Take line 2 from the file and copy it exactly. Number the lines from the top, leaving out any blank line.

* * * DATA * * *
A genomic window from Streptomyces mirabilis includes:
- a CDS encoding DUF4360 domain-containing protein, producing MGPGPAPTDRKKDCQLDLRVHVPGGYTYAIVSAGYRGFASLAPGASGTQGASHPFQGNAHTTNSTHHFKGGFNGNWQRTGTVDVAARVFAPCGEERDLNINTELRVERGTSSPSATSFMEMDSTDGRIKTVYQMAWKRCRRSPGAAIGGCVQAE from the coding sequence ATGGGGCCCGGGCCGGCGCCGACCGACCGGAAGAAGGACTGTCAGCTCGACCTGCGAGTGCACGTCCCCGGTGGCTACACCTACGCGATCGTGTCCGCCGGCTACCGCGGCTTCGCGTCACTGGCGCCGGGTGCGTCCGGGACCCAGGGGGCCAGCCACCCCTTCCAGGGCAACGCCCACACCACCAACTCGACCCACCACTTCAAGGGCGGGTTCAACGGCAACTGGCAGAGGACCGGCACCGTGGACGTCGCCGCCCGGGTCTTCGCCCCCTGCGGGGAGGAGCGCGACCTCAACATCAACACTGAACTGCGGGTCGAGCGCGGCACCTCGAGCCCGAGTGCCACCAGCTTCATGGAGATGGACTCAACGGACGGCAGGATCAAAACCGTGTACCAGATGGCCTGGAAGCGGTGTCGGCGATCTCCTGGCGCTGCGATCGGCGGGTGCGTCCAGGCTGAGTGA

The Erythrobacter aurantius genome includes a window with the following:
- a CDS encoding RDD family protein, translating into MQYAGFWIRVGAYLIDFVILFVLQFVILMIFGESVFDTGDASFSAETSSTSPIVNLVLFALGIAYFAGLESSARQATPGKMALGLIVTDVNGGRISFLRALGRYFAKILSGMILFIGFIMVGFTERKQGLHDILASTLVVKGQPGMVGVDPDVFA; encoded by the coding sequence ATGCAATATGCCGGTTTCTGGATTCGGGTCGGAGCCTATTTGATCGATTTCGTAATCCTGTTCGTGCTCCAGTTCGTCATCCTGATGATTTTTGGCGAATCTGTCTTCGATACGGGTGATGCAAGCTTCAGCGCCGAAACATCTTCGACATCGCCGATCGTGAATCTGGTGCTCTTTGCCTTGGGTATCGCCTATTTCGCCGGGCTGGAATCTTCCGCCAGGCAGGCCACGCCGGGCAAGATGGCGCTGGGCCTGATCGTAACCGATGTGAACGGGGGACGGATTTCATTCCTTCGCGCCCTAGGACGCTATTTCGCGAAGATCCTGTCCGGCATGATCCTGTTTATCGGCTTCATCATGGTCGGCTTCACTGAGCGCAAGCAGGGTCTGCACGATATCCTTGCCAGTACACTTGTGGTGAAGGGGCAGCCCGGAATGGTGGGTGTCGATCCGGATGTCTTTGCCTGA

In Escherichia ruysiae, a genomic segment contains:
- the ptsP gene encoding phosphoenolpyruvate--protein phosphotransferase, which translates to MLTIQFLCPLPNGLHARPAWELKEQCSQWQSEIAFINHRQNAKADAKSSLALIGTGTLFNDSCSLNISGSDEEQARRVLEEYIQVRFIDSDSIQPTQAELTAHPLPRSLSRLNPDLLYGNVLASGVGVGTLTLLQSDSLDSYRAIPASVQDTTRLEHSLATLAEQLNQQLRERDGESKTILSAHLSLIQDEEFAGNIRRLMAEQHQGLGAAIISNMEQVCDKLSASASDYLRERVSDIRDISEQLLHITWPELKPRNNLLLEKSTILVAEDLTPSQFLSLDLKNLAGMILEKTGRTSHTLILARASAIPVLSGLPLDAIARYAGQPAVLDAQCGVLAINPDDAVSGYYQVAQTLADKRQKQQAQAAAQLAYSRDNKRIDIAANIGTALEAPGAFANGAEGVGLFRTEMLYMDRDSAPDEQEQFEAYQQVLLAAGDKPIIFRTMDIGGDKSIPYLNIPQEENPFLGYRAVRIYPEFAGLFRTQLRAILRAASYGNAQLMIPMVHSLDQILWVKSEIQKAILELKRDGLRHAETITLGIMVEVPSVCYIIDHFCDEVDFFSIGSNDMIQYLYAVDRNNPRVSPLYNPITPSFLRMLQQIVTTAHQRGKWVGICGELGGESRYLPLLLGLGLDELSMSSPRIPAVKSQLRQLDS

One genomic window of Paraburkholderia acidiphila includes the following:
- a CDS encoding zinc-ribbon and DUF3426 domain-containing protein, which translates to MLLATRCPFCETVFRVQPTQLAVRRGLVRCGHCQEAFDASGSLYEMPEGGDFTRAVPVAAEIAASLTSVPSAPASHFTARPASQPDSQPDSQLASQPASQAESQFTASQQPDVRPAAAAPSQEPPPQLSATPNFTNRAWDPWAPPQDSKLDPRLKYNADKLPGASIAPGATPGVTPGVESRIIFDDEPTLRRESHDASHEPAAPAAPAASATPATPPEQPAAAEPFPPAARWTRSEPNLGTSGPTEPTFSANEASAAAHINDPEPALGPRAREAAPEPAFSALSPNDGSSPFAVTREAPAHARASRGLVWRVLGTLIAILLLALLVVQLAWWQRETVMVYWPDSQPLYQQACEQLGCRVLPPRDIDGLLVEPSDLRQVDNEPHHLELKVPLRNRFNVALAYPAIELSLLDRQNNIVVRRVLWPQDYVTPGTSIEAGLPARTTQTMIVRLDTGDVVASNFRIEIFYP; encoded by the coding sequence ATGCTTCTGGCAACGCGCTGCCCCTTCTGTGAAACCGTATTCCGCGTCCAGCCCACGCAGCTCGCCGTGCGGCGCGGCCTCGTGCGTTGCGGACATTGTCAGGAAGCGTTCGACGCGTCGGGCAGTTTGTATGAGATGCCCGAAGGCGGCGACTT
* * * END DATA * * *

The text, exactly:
- a CDS encoding DUF4360 domain-containing protein, producing MGPGPAPTDRKKDCQLDLRVHVPGGYTYAIVSAGYRGFASLAPGASGTQGASHPFQGNAHTTNSTHHFKGGFNGNWQRTGTVDVAARVFAPCGEERDLNINTELRVERGTSSPSATSFMEMDSTDGRIKTVYQMAWKRCRRSPGAAIGGCVQAE from the coding sequence ATGGGGCCCGGGCCGGCGCCGACCGACCGGAAGAAGGACTGTCAGCTCGACCTGCGAGTGCACGTCCCCGGTGGCTACACCTACGCGATCGTGTCCGCCGGCTACCGCGGCTTCGCGTCACTGGCGCCGGGTGCGTCCGGGACCCAGGGGGCCAGCCACCCCTTCCAGGGCAACGCCCACACCACCAACTCGACCCACCACTTCAAGGGCGGGTTCAACGGCAACTGGCAGAGGACCGGCACCGTGGACGTCGCCGCCCGGGTCTTCGCCCCCTGCGGGGAGGAGCGCGACCTCAACATCAACACTGAACTGCGGGTCGAGCGCGGCACCTCGAGCCCGAGTGCCACCAGCTTCATGGAGATGGACTCAACGGACGGCAGGATCAAAACCGTGTACCAGATGGCCTGGAAGCGGTGTCGGCGATCTCCTGGCGCTGCGATCGGCGGGTGCGTCCAGGCTGAGTGA